Friday, January 07, 2005

Social Security versus CPF 

Which is better for funding workers’ retirement: The US Social Security system or Singapore’s Central Provident Fund (CPF) system?

An earlier post of mine points out the advantages of Social Security in mitigating risk. A commentary by Steven Schlosstein
in The Tullahoma News titled “Thinking about Social Security Singapore has some useful answers” points out the advantages of the CPF.

First, the problem with Social Security according to Schlosstein:

Social Security...relies on contributions from today’s workers to pay the benefits of yesterday’s retirees. And it works fine, as long as there are more people working than retiring. But...today, there are fewer workers paying into the pool to support the retirement claims of yesterday’s retirees. This is why your FICA taxes keep going up.
The Bush Administration is pushing for privatisation of Social Security through the creation of personal accounts to alleviate the increasing demands of Social Security.

Privatization advocates argue that personal retirement accounts, by investing in higher-yielding assets like equities, can provide a higher level of benefits to retirees than any government-administered system can. But opponents maintain that higher returns mean higher risks, and that the government should not let individual, last-resort retirement income be subject to the whims of the stock market.
And that’s where Singapore’s CPF comes in.

The Republic of Singapore dealt with a very similar issue about half a century ago when it created the Central Provident Fund, or CPF. It was created in 1955 as a “save-as-you-earn” program, rather than the “pay-as-you-go” scheme that characterizes our Social Security... [T]hese enforced savings were not funneled into a government-administered pool; the contributions went into individual accounts for each employee... CPF regulations prevent individual accounts from being invested in only one market segment or instrument... Privatization is not a wolf in sheep’s clothing, providing it includes, as the CPF does, adequate safeguards to protect prudence and defend diversification.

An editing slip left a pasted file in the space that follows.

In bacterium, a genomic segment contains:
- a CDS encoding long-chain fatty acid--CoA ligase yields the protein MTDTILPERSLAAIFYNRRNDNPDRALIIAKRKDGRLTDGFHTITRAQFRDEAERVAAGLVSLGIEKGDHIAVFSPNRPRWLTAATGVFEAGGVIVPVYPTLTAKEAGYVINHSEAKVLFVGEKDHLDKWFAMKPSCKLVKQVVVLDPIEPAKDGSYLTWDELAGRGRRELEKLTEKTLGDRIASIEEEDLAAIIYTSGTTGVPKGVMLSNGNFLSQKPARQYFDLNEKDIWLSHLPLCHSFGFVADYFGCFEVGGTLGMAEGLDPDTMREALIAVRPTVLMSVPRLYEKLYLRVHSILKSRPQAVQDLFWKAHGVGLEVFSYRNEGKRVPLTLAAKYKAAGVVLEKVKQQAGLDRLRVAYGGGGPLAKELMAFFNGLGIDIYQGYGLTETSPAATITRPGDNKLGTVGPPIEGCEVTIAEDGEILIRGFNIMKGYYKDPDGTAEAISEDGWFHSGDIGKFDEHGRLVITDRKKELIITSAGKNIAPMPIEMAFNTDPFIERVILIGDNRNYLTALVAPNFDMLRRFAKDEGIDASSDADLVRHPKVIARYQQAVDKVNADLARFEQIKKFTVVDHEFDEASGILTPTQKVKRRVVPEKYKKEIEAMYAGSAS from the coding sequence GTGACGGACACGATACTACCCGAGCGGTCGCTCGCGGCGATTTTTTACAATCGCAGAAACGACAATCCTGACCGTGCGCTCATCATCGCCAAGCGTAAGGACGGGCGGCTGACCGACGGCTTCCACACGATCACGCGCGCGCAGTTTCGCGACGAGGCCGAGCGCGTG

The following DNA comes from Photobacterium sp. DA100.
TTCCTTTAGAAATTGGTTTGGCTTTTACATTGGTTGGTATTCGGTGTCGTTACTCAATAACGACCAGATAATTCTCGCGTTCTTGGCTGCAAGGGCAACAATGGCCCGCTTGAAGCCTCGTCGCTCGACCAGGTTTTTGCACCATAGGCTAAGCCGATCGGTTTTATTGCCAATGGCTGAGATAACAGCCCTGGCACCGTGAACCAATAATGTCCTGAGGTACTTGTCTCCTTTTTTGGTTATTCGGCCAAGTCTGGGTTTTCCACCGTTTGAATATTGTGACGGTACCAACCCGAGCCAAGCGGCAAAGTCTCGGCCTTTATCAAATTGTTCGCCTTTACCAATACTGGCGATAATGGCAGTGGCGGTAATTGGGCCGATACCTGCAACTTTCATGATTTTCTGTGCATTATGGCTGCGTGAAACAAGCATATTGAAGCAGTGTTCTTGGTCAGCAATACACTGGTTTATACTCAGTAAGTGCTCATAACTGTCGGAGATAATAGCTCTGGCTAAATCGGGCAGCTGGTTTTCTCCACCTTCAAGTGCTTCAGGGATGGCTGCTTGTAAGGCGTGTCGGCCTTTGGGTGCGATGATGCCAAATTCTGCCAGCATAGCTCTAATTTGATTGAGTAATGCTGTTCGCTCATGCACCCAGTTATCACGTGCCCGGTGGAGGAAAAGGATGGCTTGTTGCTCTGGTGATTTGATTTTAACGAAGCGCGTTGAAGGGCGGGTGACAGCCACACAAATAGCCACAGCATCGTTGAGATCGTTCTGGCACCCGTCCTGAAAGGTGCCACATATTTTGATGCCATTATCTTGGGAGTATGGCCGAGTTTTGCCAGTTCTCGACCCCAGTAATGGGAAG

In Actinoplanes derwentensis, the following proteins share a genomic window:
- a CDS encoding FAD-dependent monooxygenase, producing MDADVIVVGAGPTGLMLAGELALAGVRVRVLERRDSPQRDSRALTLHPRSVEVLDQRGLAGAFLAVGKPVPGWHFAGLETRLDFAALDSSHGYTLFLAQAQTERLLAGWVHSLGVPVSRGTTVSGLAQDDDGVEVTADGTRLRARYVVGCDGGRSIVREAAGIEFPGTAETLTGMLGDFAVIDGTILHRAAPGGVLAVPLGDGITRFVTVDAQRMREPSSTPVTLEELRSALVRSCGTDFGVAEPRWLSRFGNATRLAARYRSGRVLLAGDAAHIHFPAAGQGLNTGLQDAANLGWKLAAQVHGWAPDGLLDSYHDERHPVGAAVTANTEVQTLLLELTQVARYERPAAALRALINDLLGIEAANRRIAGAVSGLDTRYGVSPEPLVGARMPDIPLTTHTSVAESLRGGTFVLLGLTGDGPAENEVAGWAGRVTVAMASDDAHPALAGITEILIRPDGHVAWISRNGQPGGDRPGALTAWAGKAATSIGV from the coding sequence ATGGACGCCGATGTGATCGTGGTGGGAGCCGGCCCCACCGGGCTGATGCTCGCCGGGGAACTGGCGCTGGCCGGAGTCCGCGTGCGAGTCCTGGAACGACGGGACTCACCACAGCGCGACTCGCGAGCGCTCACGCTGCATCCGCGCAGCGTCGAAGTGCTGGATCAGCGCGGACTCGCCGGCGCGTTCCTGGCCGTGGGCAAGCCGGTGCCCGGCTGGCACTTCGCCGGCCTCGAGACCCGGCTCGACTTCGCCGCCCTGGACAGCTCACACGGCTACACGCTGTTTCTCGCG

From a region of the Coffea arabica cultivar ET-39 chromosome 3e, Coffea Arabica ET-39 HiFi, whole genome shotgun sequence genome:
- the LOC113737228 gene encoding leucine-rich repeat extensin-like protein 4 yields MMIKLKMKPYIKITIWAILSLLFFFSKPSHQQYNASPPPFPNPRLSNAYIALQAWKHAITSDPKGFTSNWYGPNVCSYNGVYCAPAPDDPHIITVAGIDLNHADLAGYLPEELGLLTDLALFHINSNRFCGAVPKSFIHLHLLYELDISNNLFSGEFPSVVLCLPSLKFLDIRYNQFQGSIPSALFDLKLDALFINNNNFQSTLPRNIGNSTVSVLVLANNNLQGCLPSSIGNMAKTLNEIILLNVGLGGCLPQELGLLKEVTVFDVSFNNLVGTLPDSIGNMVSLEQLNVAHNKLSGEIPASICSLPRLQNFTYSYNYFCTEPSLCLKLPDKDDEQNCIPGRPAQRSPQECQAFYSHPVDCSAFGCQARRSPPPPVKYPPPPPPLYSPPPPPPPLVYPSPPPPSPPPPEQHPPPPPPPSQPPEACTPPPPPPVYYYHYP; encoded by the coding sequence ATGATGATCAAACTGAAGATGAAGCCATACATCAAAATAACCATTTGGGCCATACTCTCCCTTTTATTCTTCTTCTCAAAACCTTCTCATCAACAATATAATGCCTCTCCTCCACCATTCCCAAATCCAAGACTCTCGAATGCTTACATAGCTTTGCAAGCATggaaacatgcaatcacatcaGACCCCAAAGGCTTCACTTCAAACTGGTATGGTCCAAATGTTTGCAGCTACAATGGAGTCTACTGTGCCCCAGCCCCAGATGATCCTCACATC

Schlosstein is correct: The CPF is good at protecting what is already in the fund (some would say too good). However, the CPF is not good at protecting the retiree from the risk of not having enough in the fund to begin with, something that Social Security is better at.

See also “Retirement risk” and “Planning for retirement”.


“the CPF is not good at protecting the retiree from the risk of not having enough in the fund to begin with, something that Social Security is better at.”

You are right to point that out and I think this is the crux of the matter. If, as the government promises, we have a long period of economic growth ahead of us, what is the floor that the CPF should provide? As we grow richer, surely we would not want those at the lower end of the income scale to be left behind.

But the ERC committee says that half of CPF members will not be able to accumulate even $80k by the time they reach 55. In other words, many Singaporeans residing in our newly developed economy will live more like a third world country.

And yet, what has been our response? It amounts to little more than wishing the problem away.

Like the US, our government is thinking of privatizing CPF, subjecting as Schlosstein puts it “last-resort retirement income to the whims of the stock market.” It is a foolish idea.

The other plan is to extend the retirement age. But that’s not a real solution either. We have no minimum wage and open borders. How much do you think the guy who has accumulated only $40k in his CPF all his working life will be scrapping by at his job at 65 (that is if he can still find a job)?

Schlosstein is silly. Singapore does not have any useful answers when it comes to social security simply because Singapore has no social security.

“The CPF is good at protecting what is already in the fund”

I’m not sure why you say that.

I would have thought that the CPF allowed too much money to be directed towards the property market. As far back as the mid-1980s, there were already a number of reports warning of this. But when Goh Chok Tong took helm and proclaimed an era of asset enhancement, they allowed even more CPF funds to be put in property. And as part of the package, the CPFIS was launched as well. Unfortunately, political ambitions led to reckless behaviour.

As guardian of “last-resort money”, they haven’t been very good at protecting what is already in the fund.

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